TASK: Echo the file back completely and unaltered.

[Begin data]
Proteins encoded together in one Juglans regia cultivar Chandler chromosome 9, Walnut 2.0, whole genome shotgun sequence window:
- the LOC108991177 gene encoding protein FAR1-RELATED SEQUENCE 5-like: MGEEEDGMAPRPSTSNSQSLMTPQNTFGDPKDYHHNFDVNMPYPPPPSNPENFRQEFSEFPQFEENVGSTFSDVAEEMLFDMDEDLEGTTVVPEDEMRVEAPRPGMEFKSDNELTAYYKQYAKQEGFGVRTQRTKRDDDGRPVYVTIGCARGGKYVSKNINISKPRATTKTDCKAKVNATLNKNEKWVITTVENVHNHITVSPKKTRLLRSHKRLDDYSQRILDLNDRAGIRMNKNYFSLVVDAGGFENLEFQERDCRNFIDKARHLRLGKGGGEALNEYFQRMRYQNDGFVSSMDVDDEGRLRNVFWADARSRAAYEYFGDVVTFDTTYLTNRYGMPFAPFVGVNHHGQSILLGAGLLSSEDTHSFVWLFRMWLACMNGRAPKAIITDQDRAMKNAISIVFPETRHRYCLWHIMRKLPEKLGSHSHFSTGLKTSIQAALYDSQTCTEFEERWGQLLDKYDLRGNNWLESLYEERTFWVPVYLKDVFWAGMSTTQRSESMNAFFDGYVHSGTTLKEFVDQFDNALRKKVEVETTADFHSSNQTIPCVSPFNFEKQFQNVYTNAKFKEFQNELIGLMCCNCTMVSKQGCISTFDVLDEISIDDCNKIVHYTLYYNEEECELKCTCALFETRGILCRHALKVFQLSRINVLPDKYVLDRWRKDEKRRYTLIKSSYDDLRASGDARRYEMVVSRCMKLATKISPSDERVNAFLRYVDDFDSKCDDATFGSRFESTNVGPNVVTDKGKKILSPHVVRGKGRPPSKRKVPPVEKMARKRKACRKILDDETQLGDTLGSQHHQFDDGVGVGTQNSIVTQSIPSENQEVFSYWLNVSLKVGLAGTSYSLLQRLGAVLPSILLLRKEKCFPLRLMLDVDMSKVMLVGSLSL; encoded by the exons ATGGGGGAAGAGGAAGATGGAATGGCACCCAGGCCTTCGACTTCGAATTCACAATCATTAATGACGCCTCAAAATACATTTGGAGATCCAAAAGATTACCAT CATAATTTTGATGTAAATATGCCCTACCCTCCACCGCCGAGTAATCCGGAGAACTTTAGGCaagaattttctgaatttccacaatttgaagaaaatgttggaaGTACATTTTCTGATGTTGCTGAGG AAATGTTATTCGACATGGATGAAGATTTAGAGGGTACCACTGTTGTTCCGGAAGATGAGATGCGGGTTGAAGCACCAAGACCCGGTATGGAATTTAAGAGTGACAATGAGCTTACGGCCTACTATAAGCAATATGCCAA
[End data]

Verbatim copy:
Proteins encoded together in one Juglans regia cultivar Chandler chromosome 9, Walnut 2.0, whole genome shotgun sequence window:
- the LOC108991177 gene encoding protein FAR1-RELATED SEQUENCE 5-like: MGEEEDGMAPRPSTSNSQSLMTPQNTFGDPKDYHHNFDVNMPYPPPPSNPENFRQEFSEFPQFEENVGSTFSDVAEEMLFDMDEDLEGTTVVPEDEMRVEAPRPGMEFKSDNELTAYYKQYAKQEGFGVRTQRTKRDDDGRPVYVTIGCARGGKYVSKNINISKPRATTKTDCKAKVNATLNKNEKWVITTVENVHNHITVSPKKTRLLRSHKRLDDYSQRILDLNDRAGIRMNKNYFSLVVDAGGFENLEFQERDCRNFIDKARHLRLGKGGGEALNEYFQRMRYQNDGFVSSMDVDDEGRLRNVFWADARSRAAYEYFGDVVTFDTTYLTNRYGMPFAPFVGVNHHGQSILLGAGLLSSEDTHSFVWLFRMWLACMNGRAPKAIITDQDRAMKNAISIVFPETRHRYCLWHIMRKLPEKLGSHSHFSTGLKTSIQAALYDSQTCTEFEERWGQLLDKYDLRGNNWLESLYEERTFWVPVYLKDVFWAGMSTTQRSESMNAFFDGYVHSGTTLKEFVDQFDNALRKKVEVETTADFHSSNQTIPCVSPFNFEKQFQNVYTNAKFKEFQNELIGLMCCNCTMVSKQGCISTFDVLDEISIDDCNKIVHYTLYYNEEECELKCTCALFETRGILCRHALKVFQLSRINVLPDKYVLDRWRKDEKRRYTLIKSSYDDLRASGDARRYEMVVSRCMKLATKISPSDERVNAFLRYVDDFDSKCDDATFGSRFESTNVGPNVVTDKGKKILSPHVVRGKGRPPSKRKVPPVEKMARKRKACRKILDDETQLGDTLGSQHHQFDDGVGVGTQNSIVTQSIPSENQEVFSYWLNVSLKVGLAGTSYSLLQRLGAVLPSILLLRKEKCFPLRLMLDVDMSKVMLVGSLSL; encoded by the exons ATGGGGGAAGAGGAAGATGGAATGGCACCCAGGCCTTCGACTTCGAATTCACAATCATTAATGACGCCTCAAAATACATTTGGAGATCCAAAAGATTACCAT CATAATTTTGATGTAAATATGCCCTACCCTCCACCGCCGAGTAATCCGGAGAACTTTAGGCaagaattttctgaatttccacaatttgaagaaaatgttggaaGTACATTTTCTGATGTTGCTGAGG AAATGTTATTCGACATGGATGAAGATTTAGAGGGTACCACTGTTGTTCCGGAAGATGAGATGCGGGTTGAAGCACCAAGACCCGGTATGGAATTTAAGAGTGACAATGAGCTTACGGCCTACTATAAGCAATATGCCAA